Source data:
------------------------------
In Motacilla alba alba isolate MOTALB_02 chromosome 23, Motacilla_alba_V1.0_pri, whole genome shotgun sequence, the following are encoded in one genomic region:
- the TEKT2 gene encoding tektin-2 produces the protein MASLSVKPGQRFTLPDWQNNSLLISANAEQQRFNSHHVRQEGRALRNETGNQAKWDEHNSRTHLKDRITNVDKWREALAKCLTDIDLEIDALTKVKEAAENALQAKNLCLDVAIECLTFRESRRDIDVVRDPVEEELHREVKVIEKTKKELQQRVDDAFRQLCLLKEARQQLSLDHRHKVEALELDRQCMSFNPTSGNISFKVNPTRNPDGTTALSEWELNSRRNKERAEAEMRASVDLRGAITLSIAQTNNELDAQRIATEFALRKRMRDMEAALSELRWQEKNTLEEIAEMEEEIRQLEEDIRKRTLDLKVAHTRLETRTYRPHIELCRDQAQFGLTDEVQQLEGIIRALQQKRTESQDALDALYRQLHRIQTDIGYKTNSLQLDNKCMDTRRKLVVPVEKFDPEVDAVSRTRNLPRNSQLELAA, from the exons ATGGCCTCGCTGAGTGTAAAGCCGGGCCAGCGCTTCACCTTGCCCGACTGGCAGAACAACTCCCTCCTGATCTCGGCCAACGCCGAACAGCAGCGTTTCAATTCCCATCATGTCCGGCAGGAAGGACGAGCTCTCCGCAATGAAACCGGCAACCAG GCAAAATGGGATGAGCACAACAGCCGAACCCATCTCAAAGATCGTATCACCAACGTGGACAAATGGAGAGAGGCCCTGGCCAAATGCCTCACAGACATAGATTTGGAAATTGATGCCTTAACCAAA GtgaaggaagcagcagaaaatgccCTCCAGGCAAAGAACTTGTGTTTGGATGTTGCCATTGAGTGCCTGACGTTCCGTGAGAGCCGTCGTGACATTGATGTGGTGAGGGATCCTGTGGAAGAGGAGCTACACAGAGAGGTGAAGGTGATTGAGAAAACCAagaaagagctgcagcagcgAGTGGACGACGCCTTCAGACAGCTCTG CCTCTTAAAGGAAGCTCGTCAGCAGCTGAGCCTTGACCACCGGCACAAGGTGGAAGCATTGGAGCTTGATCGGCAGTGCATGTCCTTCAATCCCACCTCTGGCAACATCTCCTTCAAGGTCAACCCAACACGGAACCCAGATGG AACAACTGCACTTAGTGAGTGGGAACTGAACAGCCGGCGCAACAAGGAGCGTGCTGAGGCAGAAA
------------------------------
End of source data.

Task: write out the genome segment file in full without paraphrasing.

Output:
In Motacilla alba alba isolate MOTALB_02 chromosome 23, Motacilla_alba_V1.0_pri, whole genome shotgun sequence, the following are encoded in one genomic region:
- the TEKT2 gene encoding tektin-2 produces the protein MASLSVKPGQRFTLPDWQNNSLLISANAEQQRFNSHHVRQEGRALRNETGNQAKWDEHNSRTHLKDRITNVDKWREALAKCLTDIDLEIDALTKVKEAAENALQAKNLCLDVAIECLTFRESRRDIDVVRDPVEEELHREVKVIEKTKKELQQRVDDAFRQLCLLKEARQQLSLDHRHKVEALELDRQCMSFNPTSGNISFKVNPTRNPDGTTALSEWELNSRRNKERAEAEMRASVDLRGAITLSIAQTNNELDAQRIATEFALRKRMRDMEAALSELRWQEKNTLEEIAEMEEEIRQLEEDIRKRTLDLKVAHTRLETRTYRPHIELCRDQAQFGLTDEVQQLEGIIRALQQKRTESQDALDALYRQLHRIQTDIGYKTNSLQLDNKCMDTRRKLVVPVEKFDPEVDAVSRTRNLPRNSQLELAA, from the exons ATGGCCTCGCTGAGTGTAAAGCCGGGCCAGCGCTTCACCTTGCCCGACTGGCAGAACAACTCCCTCCTGATCTCGGCCAACGCCGAACAGCAGCGTTTCAATTCCCATCATGTCCGGCAGGAAGGACGAGCTCTCCGCAATGAAACCGGCAACCAG GCAAAATGGGATGAGCACAACAGCCGAACCCATCTCAAAGATCGTATCACCAACGTGGACAAATGGAGAGAGGCCCTGGCCAAATGCCTCACAGACATAGATTTGGAAATTGATGCCTTAACCAAA GtgaaggaagcagcagaaaatgccCTCCAGGCAAAGAACTTGTGTTTGGATGTTGCCATTGAGTGCCTGACGTTCCGTGAGAGCCGTCGTGACATTGATGTGGTGAGGGATCCTGTGGAAGAGGAGCTACACAGAGAGGTGAAGGTGATTGAGAAAACCAagaaagagctgcagcagcgAGTGGACGACGCCTTCAGACAGCTCTG CCTCTTAAAGGAAGCTCGTCAGCAGCTGAGCCTTGACCACCGGCACAAGGTGGAAGCATTGGAGCTTGATCGGCAGTGCATGTCCTTCAATCCCACCTCTGGCAACATCTCCTTCAAGGTCAACCCAACACGGAACCCAGATGG AACAACTGCACTTAGTGAGTGGGAACTGAACAGCCGGCGCAACAAGGAGCGTGCTGAGGCAGAAA